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But some regional authorities turn over details of whopping pay boosts for senior administrators

The Hospital Employees’ Union (CUPE) says a refusal by most B.C. health authorities to release details of severance payments made to fired health care brass is a sign of a brewing scandal that should put even more pressure on the Campbell government to launch an independent investigation into who’s getting what and why.

“In mid-February, we filed detailed Freedom of Information requests with all six B.C. health authorities for golden handshake details on dozens of executives let go between Dec. 12 and Feb. 19,” says HEU spokesperson Chris Allnutt. “But in the ensuing six weeks, only two regions answered our query,” he says. “One region refused outright, and two more sought to delay by requesting time extensions. The Northern region did not respond at all.”

Allnutt charges that health employers are balking because by their own admission they’re still negotiating payouts for fired executives. “And, privately,” he says, “they’re telling us that the sticking point in these negotiations is that everyone wants the same treatment that ex-CEO Pat Zannon got in her controversial $700,000 handshake. “The fact that they’re trying to do deals after the fact is alarming,” says Allnutt, “because it’s a clear violation of government regulations and guidelines. We can’t understand why Premier Campbell and his government have let this one get so out of control. That’s why an independent investigation is so urgently needed into the Zannon payout and into why Victoria is allowing the rules on severance to be broken.”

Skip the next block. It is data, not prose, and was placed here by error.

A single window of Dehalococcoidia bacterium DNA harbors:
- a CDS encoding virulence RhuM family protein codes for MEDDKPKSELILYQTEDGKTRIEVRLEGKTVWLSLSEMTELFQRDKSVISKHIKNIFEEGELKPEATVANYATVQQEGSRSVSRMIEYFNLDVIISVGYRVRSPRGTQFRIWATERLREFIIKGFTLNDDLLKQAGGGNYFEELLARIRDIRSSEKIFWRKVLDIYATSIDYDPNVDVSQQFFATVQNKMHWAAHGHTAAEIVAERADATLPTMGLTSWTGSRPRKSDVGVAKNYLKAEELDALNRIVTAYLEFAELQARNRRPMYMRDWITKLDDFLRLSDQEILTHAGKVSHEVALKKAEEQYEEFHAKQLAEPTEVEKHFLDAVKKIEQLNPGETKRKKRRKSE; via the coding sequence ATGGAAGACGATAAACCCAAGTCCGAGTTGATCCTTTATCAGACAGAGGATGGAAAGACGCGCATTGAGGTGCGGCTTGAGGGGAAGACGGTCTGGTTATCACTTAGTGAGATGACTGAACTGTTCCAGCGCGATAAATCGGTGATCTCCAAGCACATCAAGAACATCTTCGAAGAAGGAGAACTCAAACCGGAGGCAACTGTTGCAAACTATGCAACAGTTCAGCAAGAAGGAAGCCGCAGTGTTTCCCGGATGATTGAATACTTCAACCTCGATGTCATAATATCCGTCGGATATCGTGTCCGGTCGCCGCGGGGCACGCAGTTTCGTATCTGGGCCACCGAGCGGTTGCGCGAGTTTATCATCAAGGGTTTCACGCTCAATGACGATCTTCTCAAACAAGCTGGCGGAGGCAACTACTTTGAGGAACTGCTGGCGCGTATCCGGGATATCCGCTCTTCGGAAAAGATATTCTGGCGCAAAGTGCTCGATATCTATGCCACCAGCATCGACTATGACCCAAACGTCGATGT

Additional details of recent pay increases granted to top brass were also requested in the same FOI, says Allnutt. “While we’re still waiting for three authorities to come clean, data that we did receive shows that the Campbell government’s handpicked regional health czars have approved some whopping pay boosts in the last few months.”

For example, Vancouver Coastal region CEO Phil Hassen has received two pay boosts totaling $45,000 in the last three months, elevating his pay to $323,000. And in Kelowna, huge wage increases ranging from 12 to 30 per cent for senior Interior Health administrators have also been approved since the Liberal’s Dec. 12 health region restructuring announcement.

Allnutt says HEU will file appeals with the Information and Privacy Commissioner, and file additional FOIs to force health employers to release post Feb. 19 severance arrangements.

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